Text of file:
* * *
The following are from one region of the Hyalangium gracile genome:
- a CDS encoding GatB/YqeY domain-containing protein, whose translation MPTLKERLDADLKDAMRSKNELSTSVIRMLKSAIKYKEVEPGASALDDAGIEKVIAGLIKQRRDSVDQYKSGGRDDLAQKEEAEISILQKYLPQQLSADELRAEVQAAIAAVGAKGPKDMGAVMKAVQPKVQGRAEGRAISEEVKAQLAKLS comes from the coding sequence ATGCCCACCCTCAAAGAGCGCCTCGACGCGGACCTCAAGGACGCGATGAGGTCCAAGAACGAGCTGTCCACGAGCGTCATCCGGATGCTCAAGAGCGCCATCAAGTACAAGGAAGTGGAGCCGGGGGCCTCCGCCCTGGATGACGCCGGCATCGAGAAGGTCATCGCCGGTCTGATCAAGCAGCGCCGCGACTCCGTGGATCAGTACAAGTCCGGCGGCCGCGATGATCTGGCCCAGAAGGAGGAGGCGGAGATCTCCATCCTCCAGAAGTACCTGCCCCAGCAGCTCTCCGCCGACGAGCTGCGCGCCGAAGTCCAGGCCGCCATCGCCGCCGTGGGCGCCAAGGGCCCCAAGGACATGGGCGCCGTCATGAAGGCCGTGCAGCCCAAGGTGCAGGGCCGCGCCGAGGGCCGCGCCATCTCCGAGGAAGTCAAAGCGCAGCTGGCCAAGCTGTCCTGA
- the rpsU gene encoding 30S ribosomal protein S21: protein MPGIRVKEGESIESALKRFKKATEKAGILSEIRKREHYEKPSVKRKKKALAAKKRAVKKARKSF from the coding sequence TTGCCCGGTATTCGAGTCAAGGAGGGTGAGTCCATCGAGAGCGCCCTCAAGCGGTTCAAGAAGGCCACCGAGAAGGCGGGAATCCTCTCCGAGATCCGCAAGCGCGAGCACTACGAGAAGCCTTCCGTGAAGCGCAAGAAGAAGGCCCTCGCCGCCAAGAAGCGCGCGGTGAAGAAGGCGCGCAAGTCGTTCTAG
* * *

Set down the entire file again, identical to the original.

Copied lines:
The following are from one region of the Hyalangium gracile genome:
- a CDS encoding GatB/YqeY domain-containing protein, whose translation MPTLKERLDADLKDAMRSKNELSTSVIRMLKSAIKYKEVEPGASALDDAGIEKVIAGLIKQRRDSVDQYKSGGRDDLAQKEEAEISILQKYLPQQLSADELRAEVQAAIAAVGAKGPKDMGAVMKAVQPKVQGRAEGRAISEEVKAQLAKLS comes from the coding sequence ATGCCCACCCTCAAAGAGCGCCTCGACGCGGACCTCAAGGACGCGATGAGGTCCAAGAACGAGCTGTCCACGAGCGTCATCCGGATGCTCAAGAGCGCCATCAAGTACAAGGAAGTGGAGCCGGGGGCCTCCGCCCTGGATGACGCCGGCATCGAGAAGGTCATCGCCGGTCTGATCAAGCAGCGCCGCGACTCCGTGGATCAGTACAAGTCCGGCGGCCGCGATGATCTGGCCCAGAAGGAGGAGGCGGAGATCTCCATCCTCCAGAAGTACCTGCCCCAGCAGCTCTCCGCCGACGAGCTGCGCGCCGAAGTCCAGGCCGCCATCGCCGCCGTGGGCGCCAAGGGCCCCAAGGACATGGGCGCCGTCATGAAGGCCGTGCAGCCCAAGGTGCAGGGCCGCGCCGAGGGCCGCGCCATCTCCGAGGAAGTCAAAGCGCAGCTGGCCAAGCTGTCCTGA
- the rpsU gene encoding 30S ribosomal protein S21: protein MPGIRVKEGESIESALKRFKKATEKAGILSEIRKREHYEKPSVKRKKKALAAKKRAVKKARKSF from the coding sequence TTGCCCGGTATTCGAGTCAAGGAGGGTGAGTCCATCGAGAGCGCCCTCAAGCGGTTCAAGAAGGCCACCGAGAAGGCGGGAATCCTCTCCGAGATCCGCAAGCGCGAGCACTACGAGAAGCCTTCCGTGAAGCGCAAGAAGAAGGCCCTCGCCGCCAAGAAGCGCGCGGTGAAGAAGGCGCGCAAGTCGTTCTAG